Researchers believe the robot's motion is similar to that of the first animal to crawl onto land from the ocean. ((Biologically Inspired Robotics Group/ EPFL/ A. Herzog/ Associated Press))

A group of Swiss and French researchers believe their salamander-like robot provides clues into how early amphibians made the leap from swimming to walking hundreds of millions of years ago.

The development of the robot's spinal cord model may also lead to a greater understanding of how our own nervous system sends signals from the brain to our bodies, the researchers said in a paper published on Friday.

Scientists from the Ecole Polytechnique Fédérale de Lausanne (EPFL) in Switzerland and theInstitut national de la santé et de la recherche médicale centre at the University of Bordeaux in France introduced their robot, Salamandra Robotica, in the March 9 issue of the journal Science.

The scientists designed the robot based on what they know of a salamander's movements. The metre-long robot has 10 motorsdriving a body made up of four rotating legs and six joints, all controlled wirelessly froma laptop computer.

The researchershad the robot swim in Lake Geneva and then crawl along the shore.

The robot salamander is a unique example researchers in the separate fields of robotics and biology can work together, the scientists said. Roboticists, for example, can learn how to create different movements from studying different organisms.

"Nature found a nice way of making a sophisticated circuit in the spinal cord and then controlling the muscles from there," said EPFL professor Auke Ijspeert in a statement. "It's a fantastic solution for co-ordinating multiple degrees of freedom in a simple distributed way."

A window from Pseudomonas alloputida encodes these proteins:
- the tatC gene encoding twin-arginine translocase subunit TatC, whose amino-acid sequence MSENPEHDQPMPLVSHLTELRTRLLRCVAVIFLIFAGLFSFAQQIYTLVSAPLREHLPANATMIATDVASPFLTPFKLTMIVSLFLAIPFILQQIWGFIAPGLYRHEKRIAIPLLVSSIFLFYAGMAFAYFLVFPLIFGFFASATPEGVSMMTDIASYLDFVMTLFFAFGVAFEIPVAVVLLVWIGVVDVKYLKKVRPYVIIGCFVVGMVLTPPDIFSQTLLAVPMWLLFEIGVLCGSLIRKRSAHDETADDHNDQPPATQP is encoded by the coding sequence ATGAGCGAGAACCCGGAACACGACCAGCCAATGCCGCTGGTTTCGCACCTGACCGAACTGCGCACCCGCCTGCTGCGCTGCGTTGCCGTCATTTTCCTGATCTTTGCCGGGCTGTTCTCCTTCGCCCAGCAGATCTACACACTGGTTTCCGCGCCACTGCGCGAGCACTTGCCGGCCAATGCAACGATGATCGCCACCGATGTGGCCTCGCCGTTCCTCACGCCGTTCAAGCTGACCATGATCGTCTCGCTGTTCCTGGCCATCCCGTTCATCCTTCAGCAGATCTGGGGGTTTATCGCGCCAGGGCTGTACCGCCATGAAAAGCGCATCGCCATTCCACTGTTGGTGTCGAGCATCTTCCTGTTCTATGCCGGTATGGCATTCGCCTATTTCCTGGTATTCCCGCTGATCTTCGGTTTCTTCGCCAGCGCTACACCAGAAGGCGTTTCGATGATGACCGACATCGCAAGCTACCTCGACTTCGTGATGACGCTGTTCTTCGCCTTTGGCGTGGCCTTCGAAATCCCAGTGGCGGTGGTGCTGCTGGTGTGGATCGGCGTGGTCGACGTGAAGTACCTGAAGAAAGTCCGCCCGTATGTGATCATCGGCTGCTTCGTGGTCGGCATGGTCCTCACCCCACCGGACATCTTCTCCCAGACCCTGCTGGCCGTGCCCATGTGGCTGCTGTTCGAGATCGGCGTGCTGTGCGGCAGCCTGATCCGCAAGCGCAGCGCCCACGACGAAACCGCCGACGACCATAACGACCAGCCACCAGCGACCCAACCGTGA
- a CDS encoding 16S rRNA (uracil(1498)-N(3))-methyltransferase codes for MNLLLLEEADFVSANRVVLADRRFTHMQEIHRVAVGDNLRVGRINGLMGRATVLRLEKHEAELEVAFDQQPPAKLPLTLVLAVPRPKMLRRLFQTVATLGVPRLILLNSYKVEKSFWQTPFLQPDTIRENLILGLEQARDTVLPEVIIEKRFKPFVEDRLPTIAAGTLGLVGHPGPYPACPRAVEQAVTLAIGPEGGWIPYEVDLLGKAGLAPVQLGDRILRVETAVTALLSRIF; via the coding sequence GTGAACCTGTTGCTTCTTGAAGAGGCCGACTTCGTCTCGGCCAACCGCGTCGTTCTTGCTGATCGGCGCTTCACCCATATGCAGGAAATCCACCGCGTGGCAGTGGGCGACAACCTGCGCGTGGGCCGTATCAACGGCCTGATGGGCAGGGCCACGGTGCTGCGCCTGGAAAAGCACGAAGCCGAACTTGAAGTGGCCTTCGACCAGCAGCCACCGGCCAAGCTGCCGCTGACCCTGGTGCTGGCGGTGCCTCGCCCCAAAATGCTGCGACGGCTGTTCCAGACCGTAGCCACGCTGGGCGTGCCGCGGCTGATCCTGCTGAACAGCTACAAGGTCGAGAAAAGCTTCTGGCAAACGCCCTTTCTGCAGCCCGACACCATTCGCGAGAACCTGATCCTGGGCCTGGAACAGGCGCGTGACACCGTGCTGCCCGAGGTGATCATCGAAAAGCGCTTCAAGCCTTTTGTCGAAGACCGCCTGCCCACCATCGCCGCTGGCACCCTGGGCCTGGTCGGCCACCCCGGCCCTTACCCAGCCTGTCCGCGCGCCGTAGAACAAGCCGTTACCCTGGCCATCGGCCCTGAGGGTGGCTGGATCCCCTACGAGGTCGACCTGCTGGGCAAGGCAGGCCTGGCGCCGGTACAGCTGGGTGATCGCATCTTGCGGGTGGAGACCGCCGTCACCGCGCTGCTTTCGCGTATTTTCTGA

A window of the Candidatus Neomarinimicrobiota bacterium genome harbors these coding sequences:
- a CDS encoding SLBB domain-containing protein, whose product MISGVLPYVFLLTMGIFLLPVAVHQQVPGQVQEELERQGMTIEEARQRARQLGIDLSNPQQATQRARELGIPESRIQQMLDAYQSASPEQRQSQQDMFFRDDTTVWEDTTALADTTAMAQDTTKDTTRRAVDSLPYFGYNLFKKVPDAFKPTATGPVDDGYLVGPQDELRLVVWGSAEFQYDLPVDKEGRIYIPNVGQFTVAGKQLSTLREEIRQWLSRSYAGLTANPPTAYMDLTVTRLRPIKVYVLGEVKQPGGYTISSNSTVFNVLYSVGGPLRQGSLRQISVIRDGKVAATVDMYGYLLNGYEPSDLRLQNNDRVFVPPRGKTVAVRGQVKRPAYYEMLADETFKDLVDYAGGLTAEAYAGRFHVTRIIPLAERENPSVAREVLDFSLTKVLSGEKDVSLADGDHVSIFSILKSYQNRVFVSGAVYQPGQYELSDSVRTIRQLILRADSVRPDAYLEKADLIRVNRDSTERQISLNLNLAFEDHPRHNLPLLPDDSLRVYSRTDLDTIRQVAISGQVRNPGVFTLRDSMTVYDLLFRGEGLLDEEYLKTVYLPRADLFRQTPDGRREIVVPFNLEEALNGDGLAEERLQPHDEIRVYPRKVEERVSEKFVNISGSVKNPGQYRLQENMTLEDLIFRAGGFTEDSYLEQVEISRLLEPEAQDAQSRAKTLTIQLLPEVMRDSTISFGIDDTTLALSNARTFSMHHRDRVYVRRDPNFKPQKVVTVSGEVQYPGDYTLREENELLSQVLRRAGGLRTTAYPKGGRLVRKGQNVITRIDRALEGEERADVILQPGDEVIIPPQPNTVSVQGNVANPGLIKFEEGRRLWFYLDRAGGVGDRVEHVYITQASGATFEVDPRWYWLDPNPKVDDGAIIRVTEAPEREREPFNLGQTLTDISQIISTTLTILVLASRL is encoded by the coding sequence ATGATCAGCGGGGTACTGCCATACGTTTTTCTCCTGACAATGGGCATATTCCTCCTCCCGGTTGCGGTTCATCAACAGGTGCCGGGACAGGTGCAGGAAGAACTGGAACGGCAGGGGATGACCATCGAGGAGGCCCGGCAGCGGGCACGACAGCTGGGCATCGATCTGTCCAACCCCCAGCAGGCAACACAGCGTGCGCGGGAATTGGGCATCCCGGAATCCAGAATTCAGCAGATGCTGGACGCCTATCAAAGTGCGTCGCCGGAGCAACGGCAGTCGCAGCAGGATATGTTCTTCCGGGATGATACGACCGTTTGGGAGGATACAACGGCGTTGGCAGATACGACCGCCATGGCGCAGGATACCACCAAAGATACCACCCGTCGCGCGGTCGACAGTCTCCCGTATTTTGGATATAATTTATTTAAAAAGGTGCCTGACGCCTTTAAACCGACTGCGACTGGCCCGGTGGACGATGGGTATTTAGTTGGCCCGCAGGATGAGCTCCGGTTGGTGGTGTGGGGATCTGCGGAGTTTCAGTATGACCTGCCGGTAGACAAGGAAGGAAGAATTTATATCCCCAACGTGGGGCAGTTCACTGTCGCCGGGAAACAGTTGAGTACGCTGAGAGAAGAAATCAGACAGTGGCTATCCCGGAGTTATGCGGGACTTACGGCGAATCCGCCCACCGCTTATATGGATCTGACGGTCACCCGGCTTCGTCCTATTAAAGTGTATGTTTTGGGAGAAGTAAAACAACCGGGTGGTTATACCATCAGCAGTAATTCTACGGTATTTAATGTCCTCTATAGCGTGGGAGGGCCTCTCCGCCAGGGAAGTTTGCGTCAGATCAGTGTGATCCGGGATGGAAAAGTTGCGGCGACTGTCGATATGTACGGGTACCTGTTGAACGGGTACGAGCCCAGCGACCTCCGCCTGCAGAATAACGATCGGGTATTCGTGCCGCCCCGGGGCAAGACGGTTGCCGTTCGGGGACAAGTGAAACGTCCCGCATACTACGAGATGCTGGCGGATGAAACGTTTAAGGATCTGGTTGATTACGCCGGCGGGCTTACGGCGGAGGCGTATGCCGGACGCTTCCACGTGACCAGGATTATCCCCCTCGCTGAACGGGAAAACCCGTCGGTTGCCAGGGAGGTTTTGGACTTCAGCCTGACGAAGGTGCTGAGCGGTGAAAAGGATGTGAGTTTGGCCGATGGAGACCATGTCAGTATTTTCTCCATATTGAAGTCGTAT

Likewise, robotics allows biologists to test theories about how complex systems like the spinal cord might work and provide insight into how the first amphibians moved from the sea to the land.

In the case of the Salamandra Robotica, for example, the researchers had to make a number of assumptions on how limb and spine movements were co-ordinated, and the creation of the robot allowed them to test these assumptions with a working, moving model.

"We used the robot to show that our model actually reflects reality," said Ijspeert. "The robot was very useful to validate that our model could effectively modulate speed, direction and gait— aspects that need a mechanical 'body' to be properly evaluated— and also to verify that the generated movements are close to those of a real salamander."

Ijspeert said the research may point scientists toward a better understanding of the more sophisticated circuits in the human spinal cord.

With files from the Associated Press